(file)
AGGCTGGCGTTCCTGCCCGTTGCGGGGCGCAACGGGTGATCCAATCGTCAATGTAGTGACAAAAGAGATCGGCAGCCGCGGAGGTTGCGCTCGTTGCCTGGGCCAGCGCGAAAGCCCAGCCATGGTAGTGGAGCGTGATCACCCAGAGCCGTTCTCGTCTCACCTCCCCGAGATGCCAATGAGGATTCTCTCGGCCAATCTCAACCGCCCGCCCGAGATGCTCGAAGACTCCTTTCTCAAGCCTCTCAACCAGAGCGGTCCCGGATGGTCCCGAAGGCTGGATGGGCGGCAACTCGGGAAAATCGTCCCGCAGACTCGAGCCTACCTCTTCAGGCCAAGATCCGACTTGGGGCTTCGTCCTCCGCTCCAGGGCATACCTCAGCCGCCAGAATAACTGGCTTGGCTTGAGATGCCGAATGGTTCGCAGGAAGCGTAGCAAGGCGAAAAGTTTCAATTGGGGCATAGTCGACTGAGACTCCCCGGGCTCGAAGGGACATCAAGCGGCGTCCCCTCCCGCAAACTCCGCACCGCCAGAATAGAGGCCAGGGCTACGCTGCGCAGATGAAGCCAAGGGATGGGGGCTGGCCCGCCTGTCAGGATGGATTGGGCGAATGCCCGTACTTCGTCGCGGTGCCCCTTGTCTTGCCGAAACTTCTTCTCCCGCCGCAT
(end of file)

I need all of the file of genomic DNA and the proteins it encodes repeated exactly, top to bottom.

AGGCTGGCGTTCCTGCCCGTTGCGGGGCGCAACGGGTGATCCAATCGTCAATGTAGTGACAAAAGAGATCGGCAGCCGCGGAGGTTGCGCTCGTTGCCTGGGCCAGCGCGAAAGCCCAGCCATGGTAGTGGAGCGTGATCACCCAGAGCCGTTCTCGTCTCACCTCCCCGAGATGCCAATGAGGATTCTCTCGGCCAATCTCAACCGCCCGCCCGAGATGCTCGAAGACTCCTTTCTCAAGCCTCTCAACCAGAGCGGTCCCGGATGGTCCCGAAGGCTGGATGGGCGGCAACTCGGGAAAATCGTCCCGCAGACTCGAGCCTACCTCTTCAGGCCAAGATCCGACTTGGGGCTTCGTCCTCCGCTCCAGGGCATACCTCAGCCGCCAGAATAACTGGCTTGGCTTGAGATGCCGAATGGTTCGCAGGAAGCGTAGCAAGGCGAAAAGTTTCAATTGGGGCATAGTCGACTGAGACTCCCCGGGCTCGAAGGGACATCAAGCGGCGTCCCCTCCCGCAAACTCCGCACCGCCAGAATAGAGGCCAGGGCTACGCTGCGCAGATGAAGCCAAGGGATGGGGGCTGGCCCGCCTGTCAGGATGGATTGGGCGAATGCCCGTACTTCGTCGCGGTGCCCCTTGTCTTGCCGAAACTTCTTCTCCCGCCGCAT